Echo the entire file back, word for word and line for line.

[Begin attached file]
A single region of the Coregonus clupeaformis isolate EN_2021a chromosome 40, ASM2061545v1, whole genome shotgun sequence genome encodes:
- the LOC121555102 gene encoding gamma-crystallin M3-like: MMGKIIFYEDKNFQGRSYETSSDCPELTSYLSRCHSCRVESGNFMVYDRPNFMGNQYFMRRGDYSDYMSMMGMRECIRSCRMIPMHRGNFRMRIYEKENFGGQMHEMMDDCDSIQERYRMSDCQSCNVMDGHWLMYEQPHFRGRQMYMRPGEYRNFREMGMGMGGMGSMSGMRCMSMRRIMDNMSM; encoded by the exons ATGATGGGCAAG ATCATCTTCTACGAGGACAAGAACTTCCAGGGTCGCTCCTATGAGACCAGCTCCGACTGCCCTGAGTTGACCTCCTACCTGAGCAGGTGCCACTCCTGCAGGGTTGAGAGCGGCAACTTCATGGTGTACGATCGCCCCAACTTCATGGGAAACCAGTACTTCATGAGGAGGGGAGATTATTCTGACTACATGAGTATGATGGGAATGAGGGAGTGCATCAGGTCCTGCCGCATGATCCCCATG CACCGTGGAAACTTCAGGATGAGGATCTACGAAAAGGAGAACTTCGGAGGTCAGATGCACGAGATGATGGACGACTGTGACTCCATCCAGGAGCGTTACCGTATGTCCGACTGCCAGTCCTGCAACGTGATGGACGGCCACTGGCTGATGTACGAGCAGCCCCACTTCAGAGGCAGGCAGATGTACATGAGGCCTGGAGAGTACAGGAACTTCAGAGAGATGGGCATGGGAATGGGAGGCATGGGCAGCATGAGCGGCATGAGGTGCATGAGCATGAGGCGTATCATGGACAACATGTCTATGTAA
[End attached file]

A single region of the Coregonus clupeaformis isolate EN_2021a chromosome 40, ASM2061545v1, whole genome shotgun sequence genome encodes:
- the LOC121555102 gene encoding gamma-crystallin M3-like: MMGKIIFYEDKNFQGRSYETSSDCPELTSYLSRCHSCRVESGNFMVYDRPNFMGNQYFMRRGDYSDYMSMMGMRECIRSCRMIPMHRGNFRMRIYEKENFGGQMHEMMDDCDSIQERYRMSDCQSCNVMDGHWLMYEQPHFRGRQMYMRPGEYRNFREMGMGMGGMGSMSGMRCMSMRRIMDNMSM; encoded by the exons ATGATGGGCAAG ATCATCTTCTACGAGGACAAGAACTTCCAGGGTCGCTCCTATGAGACCAGCTCCGACTGCCCTGAGTTGACCTCCTACCTGAGCAGGTGCCACTCCTGCAGGGTTGAGAGCGGCAACTTCATGGTGTACGATCGCCCCAACTTCATGGGAAACCAGTACTTCATGAGGAGGGGAGATTATTCTGACTACATGAGTATGATGGGAATGAGGGAGTGCATCAGGTCCTGCCGCATGATCCCCATG CACCGTGGAAACTTCAGGATGAGGATCTACGAAAAGGAGAACTTCGGAGGTCAGATGCACGAGATGATGGACGACTGTGACTCCATCCAGGAGCGTTACCGTATGTCCGACTGCCAGTCCTGCAACGTGATGGACGGCCACTGGCTGATGTACGAGCAGCCCCACTTCAGAGGCAGGCAGATGTACATGAGGCCTGGAGAGTACAGGAACTTCAGAGAGATGGGCATGGGAATGGGAGGCATGGGCAGCATGAGCGGCATGAGGTGCATGAGCATGAGGCGTATCATGGACAACATGTCTATGTAA